Take Action: Tell North Dakota’s Leaders To Fix The Oil Tax

I posted yesterday about Alaska looking to North Dakota for leadership on the oil tax issue. In Alaska they raised their oil tax and are now seeing a drop off in production. While here in North Dakota we’re seeing production that’s rocketing upward, lowering and simplifying the extraction tax now would ensure that we see continued growth in the future.

There are a lot of things that could change in the market. The federal government could enact new regulations. The bottom could fall out of the oil market and prices plunge. Some new oil play in a state with a friendlier tax environment could open up. If we want the oil producers here for the long term, rather than just for a boom-and-bust, then we need to take action now to facilitate their staying.

But unfortunately, our state’s leaders have set aside this debate for now buying into short-sighted excuses about needing to get all the tax revenues from oil now that we can. Or that our state won’t have enough revenue if we cut the oil tax. Or that the oil producers don’t need tax relief because oil production in the state right now is just fine. These are all superficial arguments based on big government greed and knee-jerk dislike of the oil industry in general.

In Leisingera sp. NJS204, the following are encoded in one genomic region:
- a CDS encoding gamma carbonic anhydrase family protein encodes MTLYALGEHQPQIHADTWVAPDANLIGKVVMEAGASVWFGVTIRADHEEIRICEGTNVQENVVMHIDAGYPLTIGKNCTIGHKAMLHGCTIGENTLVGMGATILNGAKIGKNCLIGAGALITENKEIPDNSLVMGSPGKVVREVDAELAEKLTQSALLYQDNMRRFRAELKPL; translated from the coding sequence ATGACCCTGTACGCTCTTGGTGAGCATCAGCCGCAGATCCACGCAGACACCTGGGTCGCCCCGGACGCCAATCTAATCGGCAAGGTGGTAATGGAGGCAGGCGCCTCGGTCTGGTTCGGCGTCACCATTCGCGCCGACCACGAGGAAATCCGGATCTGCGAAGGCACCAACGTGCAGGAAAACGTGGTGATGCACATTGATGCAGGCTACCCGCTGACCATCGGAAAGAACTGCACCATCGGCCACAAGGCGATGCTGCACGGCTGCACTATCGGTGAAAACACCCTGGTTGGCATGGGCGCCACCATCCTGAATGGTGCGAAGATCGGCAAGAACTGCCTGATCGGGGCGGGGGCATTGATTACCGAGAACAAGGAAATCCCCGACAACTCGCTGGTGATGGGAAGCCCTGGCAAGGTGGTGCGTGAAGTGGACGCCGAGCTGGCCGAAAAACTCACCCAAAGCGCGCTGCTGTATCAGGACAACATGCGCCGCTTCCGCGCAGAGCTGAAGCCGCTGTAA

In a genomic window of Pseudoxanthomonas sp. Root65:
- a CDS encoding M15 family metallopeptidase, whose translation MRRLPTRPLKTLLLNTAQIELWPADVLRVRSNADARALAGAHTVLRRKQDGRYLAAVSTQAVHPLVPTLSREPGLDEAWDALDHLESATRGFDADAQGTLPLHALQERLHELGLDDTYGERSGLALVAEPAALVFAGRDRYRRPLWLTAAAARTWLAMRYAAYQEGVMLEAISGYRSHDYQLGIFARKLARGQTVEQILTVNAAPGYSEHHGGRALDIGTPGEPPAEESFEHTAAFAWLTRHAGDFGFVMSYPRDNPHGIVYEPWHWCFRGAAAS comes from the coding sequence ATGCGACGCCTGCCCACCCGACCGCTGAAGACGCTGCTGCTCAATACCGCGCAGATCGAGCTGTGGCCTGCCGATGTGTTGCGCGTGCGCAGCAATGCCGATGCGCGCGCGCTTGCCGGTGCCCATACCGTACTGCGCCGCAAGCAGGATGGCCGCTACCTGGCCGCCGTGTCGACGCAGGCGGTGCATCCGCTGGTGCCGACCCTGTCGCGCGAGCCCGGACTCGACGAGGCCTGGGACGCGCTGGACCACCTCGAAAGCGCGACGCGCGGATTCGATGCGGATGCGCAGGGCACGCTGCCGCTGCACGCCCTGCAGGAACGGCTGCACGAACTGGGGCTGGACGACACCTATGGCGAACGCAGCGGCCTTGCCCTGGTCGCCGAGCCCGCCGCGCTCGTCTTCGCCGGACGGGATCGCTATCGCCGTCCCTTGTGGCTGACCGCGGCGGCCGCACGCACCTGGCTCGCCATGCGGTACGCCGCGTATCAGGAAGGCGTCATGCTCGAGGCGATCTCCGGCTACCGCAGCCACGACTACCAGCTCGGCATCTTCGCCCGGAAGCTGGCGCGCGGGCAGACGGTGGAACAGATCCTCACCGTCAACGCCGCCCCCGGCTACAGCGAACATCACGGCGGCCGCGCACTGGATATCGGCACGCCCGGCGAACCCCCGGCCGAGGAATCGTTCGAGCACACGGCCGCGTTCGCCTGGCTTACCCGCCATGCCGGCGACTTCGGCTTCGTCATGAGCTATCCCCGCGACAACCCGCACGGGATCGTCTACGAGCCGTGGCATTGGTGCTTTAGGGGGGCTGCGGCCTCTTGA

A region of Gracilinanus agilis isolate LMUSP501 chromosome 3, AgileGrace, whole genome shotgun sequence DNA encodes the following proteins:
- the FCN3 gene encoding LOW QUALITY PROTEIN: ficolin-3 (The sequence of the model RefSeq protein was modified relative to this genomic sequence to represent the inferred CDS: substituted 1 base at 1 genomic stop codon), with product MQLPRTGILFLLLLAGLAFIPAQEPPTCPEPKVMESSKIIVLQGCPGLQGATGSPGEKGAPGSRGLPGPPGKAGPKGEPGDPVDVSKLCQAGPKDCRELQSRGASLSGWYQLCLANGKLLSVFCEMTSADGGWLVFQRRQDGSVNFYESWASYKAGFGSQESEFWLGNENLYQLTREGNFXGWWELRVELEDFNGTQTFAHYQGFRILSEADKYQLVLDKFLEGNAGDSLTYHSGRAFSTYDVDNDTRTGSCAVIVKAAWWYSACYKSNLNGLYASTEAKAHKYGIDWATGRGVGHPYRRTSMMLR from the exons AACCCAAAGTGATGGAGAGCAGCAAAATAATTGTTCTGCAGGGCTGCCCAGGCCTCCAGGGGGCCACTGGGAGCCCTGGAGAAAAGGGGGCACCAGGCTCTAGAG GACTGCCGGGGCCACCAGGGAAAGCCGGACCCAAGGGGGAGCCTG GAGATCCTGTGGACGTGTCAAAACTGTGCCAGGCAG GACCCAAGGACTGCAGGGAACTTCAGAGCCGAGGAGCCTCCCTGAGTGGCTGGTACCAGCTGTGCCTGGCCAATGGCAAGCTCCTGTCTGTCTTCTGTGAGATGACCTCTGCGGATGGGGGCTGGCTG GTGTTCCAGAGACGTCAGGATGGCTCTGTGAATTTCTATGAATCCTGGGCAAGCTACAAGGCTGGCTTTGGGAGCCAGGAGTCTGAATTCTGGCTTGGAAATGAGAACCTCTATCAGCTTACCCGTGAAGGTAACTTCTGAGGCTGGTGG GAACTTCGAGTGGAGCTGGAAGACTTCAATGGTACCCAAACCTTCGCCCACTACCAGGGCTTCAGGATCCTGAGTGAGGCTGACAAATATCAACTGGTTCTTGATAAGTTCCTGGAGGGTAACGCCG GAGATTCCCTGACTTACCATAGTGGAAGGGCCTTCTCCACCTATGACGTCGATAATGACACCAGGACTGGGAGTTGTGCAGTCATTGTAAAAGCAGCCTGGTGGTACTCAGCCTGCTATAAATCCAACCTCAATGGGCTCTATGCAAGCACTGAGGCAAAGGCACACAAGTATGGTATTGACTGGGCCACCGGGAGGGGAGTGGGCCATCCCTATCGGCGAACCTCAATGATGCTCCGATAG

We need to tell them that the oil extraction tax needs to be fixed. With its trigger rates based on oil prices it’s far too complicated. Give North Dakota oil producers a flat, reliable tax rate and we can ensure a much longer oil play in the state.

The form below will send an email to every legislator in Bismarck. Use it to tell them to reconsider legislation to fix the oil extraction tax.

[customcontact form=18]

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Rob Port is the editor of SayAnythingBlog.com. In 2011 he was a finalist for the Watch Dog of the Year from the Sam Adams Alliance and winner of the Americans For Prosperity Award for Online Excellence. In 2013 the Washington Post named SAB one of the nation's top state-based political blogs, and named Rob one of the state's best political reporters. He writes a weekly column for several North Dakota newspapers, and also serves as a policy fellow for the North Dakota Policy Council.

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